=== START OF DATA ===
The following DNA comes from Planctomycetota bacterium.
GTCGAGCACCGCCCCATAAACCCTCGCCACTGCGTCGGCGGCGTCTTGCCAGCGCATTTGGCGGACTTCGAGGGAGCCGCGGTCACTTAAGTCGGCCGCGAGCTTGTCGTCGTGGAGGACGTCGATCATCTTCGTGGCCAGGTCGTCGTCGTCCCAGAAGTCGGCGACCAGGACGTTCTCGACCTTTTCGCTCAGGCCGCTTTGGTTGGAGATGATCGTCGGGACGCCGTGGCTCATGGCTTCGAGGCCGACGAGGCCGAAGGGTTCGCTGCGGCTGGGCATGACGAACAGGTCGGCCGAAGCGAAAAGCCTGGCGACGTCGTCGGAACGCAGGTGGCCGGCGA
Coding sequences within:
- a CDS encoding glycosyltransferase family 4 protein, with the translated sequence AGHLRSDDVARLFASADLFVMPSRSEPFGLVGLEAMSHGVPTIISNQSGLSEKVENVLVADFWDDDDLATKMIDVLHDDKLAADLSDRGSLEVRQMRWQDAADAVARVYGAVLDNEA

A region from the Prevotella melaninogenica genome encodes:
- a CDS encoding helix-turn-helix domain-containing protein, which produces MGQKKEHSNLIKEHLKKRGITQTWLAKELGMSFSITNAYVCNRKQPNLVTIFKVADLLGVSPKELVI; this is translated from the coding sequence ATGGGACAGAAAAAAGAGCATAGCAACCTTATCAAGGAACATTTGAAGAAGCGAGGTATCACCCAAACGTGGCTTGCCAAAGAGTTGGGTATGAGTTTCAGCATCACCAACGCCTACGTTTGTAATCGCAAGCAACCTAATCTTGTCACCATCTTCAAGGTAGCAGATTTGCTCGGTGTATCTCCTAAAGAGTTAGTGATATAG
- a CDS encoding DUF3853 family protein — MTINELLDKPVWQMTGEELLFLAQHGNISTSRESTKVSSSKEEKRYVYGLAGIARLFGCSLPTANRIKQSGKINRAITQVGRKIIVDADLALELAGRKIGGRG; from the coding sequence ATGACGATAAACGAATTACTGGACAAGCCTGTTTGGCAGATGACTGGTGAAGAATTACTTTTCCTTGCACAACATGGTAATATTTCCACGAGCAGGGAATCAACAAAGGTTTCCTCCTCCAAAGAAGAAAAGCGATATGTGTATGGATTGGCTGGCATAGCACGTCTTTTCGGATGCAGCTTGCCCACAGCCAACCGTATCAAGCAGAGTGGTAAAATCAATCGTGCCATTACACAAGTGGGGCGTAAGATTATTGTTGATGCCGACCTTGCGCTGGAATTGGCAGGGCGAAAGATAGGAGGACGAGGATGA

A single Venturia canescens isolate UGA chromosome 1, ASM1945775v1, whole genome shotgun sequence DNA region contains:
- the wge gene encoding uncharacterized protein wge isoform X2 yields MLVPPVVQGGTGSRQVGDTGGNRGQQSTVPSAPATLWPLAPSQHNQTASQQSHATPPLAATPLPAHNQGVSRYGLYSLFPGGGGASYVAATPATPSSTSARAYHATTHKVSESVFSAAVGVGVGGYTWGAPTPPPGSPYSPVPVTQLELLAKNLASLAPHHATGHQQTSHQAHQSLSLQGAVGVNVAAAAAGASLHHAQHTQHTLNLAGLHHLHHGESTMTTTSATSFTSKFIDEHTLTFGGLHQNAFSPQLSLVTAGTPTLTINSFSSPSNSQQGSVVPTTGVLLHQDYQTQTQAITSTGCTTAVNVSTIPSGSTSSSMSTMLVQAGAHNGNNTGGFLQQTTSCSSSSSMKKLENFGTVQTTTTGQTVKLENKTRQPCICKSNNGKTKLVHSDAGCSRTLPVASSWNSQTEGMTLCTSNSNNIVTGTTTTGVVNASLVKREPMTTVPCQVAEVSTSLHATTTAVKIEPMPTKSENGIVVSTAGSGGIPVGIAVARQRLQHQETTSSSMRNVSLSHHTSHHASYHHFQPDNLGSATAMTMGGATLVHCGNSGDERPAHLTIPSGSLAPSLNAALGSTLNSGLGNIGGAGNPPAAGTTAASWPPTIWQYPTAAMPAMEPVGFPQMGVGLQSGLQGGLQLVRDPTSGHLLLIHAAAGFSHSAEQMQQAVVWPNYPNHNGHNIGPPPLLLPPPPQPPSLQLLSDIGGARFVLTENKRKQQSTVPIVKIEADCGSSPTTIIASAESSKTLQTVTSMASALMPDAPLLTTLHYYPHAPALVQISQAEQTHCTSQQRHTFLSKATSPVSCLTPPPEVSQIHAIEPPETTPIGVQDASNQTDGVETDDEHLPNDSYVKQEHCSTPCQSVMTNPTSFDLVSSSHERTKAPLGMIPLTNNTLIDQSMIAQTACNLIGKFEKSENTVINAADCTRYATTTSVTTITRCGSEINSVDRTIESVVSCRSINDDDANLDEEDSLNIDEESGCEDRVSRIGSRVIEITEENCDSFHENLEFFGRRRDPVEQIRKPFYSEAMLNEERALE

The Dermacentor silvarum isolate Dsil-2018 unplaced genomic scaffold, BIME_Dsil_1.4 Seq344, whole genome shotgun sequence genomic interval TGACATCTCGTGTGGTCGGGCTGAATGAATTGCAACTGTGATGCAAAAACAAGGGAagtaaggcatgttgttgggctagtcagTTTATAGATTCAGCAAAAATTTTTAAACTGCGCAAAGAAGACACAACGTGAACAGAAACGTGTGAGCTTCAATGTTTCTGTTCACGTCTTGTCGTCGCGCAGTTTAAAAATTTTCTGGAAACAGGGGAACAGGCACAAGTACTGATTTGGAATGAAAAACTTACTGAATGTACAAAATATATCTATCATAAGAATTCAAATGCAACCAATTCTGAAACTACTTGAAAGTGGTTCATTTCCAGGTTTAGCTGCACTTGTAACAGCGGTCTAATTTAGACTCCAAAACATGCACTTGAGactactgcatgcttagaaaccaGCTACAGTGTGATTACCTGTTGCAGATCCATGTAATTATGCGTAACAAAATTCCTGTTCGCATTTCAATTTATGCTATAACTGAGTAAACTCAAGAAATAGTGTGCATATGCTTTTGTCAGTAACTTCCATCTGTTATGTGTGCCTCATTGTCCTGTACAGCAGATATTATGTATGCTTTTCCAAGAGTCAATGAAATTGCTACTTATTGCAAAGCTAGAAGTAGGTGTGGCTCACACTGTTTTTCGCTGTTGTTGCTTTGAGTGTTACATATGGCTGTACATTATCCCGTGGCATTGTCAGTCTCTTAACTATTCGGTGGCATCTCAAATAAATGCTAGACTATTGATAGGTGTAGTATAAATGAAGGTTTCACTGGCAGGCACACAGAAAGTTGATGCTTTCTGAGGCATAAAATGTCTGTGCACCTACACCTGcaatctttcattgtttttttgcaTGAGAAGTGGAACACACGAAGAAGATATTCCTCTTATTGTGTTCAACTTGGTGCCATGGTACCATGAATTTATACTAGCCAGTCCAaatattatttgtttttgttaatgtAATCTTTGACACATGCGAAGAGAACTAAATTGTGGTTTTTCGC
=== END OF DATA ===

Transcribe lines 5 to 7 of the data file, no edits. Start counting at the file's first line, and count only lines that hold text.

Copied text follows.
A region from the Prevotella melaninogenica genome encodes:
- a CDS encoding helix-turn-helix domain-containing protein, which produces MGQKKEHSNLIKEHLKKRGITQTWLAKELGMSFSITNAYVCNRKQPNLVTIFKVADLLGVSPKELVI; this is translated from the coding sequence ATGGGACAGAAAAAAGAGCATAGCAACCTTATCAAGGAACATTTGAAGAAGCGAGGTATCACCCAAACGTGGCTTGCCAAAGAGTTGGGTATGAGTTTCAGCATCACCAACGCCTACGTTTGTAATCGCAAGCAACCTAATCTTGTCACCATCTTCAAGGTAGCAGATTTGCTCGGTGTATCTCCTAAAGAGTTAGTGATATAG
- a CDS encoding DUF3853 family protein — MTINELLDKPVWQMTGEELLFLAQHGNISTSRESTKVSSSKEEKRYVYGLAGIARLFGCSLPTANRIKQSGKINRAITQVGRKIIVDADLALELAGRKIGGRG; from the coding sequence ATGACGATAAACGAATTACTGGACAAGCCTGTTTGGCAGATGACTGGTGAAGAATTACTTTTCCTTGCACAACATGGTAATATTTCCACGAGCAGGGAATCAACAAAGGTTTCCTCCTCCAAAGAAGAAAAGCGATATGTGTATGGATTGGCTGGCATAGCACGTCTTTTCGGATGCAGCTTGCCCACAGCCAACCGTATCAAGCAGAGTGGTAAAATCAATCGTGCCATTACACAAGTGGGGCGTAAGATTATTGTTGATGCCGACCTTGCGCTGGAATTGGCAGGGCGAAAGATAGGAGGACGAGGATGA